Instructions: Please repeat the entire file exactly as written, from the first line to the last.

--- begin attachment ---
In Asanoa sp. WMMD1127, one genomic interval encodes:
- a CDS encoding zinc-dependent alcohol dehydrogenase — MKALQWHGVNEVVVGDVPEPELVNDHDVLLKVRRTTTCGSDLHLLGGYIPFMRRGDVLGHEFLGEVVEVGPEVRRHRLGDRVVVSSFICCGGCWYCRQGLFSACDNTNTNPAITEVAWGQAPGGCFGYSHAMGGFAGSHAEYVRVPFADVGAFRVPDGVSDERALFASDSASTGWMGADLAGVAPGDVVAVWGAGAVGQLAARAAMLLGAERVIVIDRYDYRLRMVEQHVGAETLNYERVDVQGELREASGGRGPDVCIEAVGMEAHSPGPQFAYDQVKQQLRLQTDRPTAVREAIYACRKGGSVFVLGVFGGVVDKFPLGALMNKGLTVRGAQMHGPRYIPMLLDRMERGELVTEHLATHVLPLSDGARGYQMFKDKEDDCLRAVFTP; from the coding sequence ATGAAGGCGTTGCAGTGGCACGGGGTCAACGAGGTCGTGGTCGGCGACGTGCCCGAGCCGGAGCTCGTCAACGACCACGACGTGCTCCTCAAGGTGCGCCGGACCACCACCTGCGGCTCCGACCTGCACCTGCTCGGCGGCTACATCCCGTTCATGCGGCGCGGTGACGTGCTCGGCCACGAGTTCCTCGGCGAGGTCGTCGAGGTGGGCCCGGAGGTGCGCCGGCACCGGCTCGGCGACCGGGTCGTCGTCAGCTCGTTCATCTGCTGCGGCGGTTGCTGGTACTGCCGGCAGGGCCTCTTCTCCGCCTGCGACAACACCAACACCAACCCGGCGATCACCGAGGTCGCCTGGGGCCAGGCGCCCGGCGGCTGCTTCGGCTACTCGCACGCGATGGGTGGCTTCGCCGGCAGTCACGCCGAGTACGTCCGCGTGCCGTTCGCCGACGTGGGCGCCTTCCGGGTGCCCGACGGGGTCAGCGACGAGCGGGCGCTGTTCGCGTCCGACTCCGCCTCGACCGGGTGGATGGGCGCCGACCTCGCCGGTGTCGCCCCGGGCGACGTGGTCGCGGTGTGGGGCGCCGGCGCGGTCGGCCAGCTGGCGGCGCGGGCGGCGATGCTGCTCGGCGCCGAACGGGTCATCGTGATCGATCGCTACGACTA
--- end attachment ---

In Asanoa sp. WMMD1127, one genomic interval encodes:
- a CDS encoding zinc-dependent alcohol dehydrogenase — MKALQWHGVNEVVVGDVPEPELVNDHDVLLKVRRTTTCGSDLHLLGGYIPFMRRGDVLGHEFLGEVVEVGPEVRRHRLGDRVVVSSFICCGGCWYCRQGLFSACDNTNTNPAITEVAWGQAPGGCFGYSHAMGGFAGSHAEYVRVPFADVGAFRVPDGVSDERALFASDSASTGWMGADLAGVAPGDVVAVWGAGAVGQLAARAAMLLGAERVIVIDRYDYRLRMVEQHVGAETLNYERVDVQGELREASGGRGPDVCIEAVGMEAHSPGPQFAYDQVKQQLRLQTDRPTAVREAIYACRKGGSVFVLGVFGGVVDKFPLGALMNKGLTVRGAQMHGPRYIPMLLDRMERGELVTEHLATHVLPLSDGARGYQMFKDKEDDCLRAVFTP; from the coding sequence ATGAAGGCGTTGCAGTGGCACGGGGTCAACGAGGTCGTGGTCGGCGACGTGCCCGAGCCGGAGCTCGTCAACGACCACGACGTGCTCCTCAAGGTGCGCCGGACCACCACCTGCGGCTCCGACCTGCACCTGCTCGGCGGCTACATCCCGTTCATGCGGCGCGGTGACGTGCTCGGCCACGAGTTCCTCGGCGAGGTCGTCGAGGTGGGCCCGGAGGTGCGCCGGCACCGGCTCGGCGACCGGGTCGTCGTCAGCTCGTTCATCTGCTGCGGCGGTTGCTGGTACTGCCGGCAGGGCCTCTTCTCCGCCTGCGACAACACCAACACCAACCCGGCGATCACCGAGGTCGCCTGGGGCCAGGCGCCCGGCGGCTGCTTCGGCTACTCGCACGCGATGGGTGGCTTCGCCGGCAGTCACGCCGAGTACGTCCGCGTGCCGTTCGCCGACGTGGGCGCCTTCCGGGTGCCCGACGGGGTCAGCGACGAGCGGGCGCTGTTCGCGTCCGACTCCGCCTCGACCGGGTGGATGGGCGCCGACCTCGCCGGTGTCGCCCCGGGCGACGTGGTCGCGGTGTGGGGCGCCGGCGCGGTCGGCCAGCTGGCGGCGCGGGCGGCGATGCTGCTCGGCGCCGAACGGGTCATCGTGATCGATCGCTACGACTA